As debut features go, there’s something distinctly unique and daring about Rafael Kapelinski’s first time endeavour, which bravely enters into the paedophilic mind of a teenage boy, tackling themes seldom seen in cinema. Most strikingly is how the director places the empathy with the protagonist, portraying his abhorrent, perverse sexual desires as something of an illness, creating an intimacy with the character that makes the audience question their own moral compass, as we struggle to comprehend how we’re able to have sympathy for somebody with such sickening thoughts. But that’s what allows this provocative production to stand out from the crowd.

Theo Stevenson plays the aforementioned role of Jake, who harbours these dark desires, as a pensive, introverted teenager, often lost in his own mind, while his more overt best friends Kyle (Liam Whiting) and Jarred (Byron Lyons) navigate their way around their modest London surroundings, speaking about girls, porn, school and everything else in between. Spending much of their time in the snooker club run by the uncompromising, sort-of-affectionately named Shrek (Thomas Turgoose), the boys are keen to to help Jake lose his virginity, hoping he might strike it lucky with his neighbour Zara (Rosie Day). Though while he gets closer to the elusive girl, his inner demons attract him more so to her much younger sister, as he struggles to make sense of the complex thoughts in his mind.

Butterfly KissesPresented in monochrome, this artistic choice made by Kapelinski is an interesting one, and it serves the narrative well. From an aesthetic perspective it’s simply gratifying, creatively employed, such as when the police siren flickers, providing the only light on screen and adding a strobe effect of sorts as we dip in and out of the character’s faces. This visual choice also enforces the notion that this entire story is taking place in the shadows, as the viewer spends the majority of time inside Jake’s head, trying to comprehend the situation in the same way he is. The filmmaker has been sure to shoot the English capital with an affectionate eye too, as London makes for a striking backdrop, with the looming council flats adorning the landscape adding a certain charm to proceedings. It works as a perfect contradiction too, to the sheer anguish playing out in front of it.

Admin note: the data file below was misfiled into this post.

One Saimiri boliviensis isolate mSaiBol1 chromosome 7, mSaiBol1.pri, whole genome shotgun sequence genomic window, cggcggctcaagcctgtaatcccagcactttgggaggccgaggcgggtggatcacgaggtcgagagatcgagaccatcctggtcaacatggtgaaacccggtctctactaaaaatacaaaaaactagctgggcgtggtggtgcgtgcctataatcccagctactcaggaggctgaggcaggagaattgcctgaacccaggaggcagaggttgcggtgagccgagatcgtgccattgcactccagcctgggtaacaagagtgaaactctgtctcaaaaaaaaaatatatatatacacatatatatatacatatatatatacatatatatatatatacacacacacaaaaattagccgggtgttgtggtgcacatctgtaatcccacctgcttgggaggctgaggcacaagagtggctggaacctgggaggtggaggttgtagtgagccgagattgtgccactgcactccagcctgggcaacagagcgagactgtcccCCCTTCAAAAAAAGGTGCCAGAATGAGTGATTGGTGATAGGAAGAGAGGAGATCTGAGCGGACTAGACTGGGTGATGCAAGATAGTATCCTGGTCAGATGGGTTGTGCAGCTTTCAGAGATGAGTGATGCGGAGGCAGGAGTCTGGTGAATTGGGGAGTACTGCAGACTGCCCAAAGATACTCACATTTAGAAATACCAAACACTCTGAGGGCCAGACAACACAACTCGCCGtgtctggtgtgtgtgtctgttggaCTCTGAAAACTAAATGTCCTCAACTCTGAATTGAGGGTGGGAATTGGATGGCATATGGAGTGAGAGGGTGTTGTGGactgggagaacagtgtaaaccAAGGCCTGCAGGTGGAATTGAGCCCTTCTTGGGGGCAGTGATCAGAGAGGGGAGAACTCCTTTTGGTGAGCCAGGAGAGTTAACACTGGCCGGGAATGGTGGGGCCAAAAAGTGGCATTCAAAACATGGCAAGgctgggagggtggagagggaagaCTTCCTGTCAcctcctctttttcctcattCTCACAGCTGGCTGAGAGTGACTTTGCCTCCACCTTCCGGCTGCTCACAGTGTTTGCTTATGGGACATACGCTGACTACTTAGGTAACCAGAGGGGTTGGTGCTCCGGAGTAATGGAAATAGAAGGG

The young boys that make up the majority of this leading cast impress too, particularly Stevenson, who must be applauded for taking on this role, especially since his background with Horrid Henry means he has built up a fan-base who may well have different expectations for his career than the choice he has just made. But good on him, there are so few roles that examine the mindset of somebody going through what Jake is, and it’s this that makes the film interesting. It’s helped along by the commitment to realism in other departments, as the dialogue between the boys in naturalistic, albeit somewhat vulgar. But then they are only teenagers – though as this film proves, that’s not always a tolerable excuse.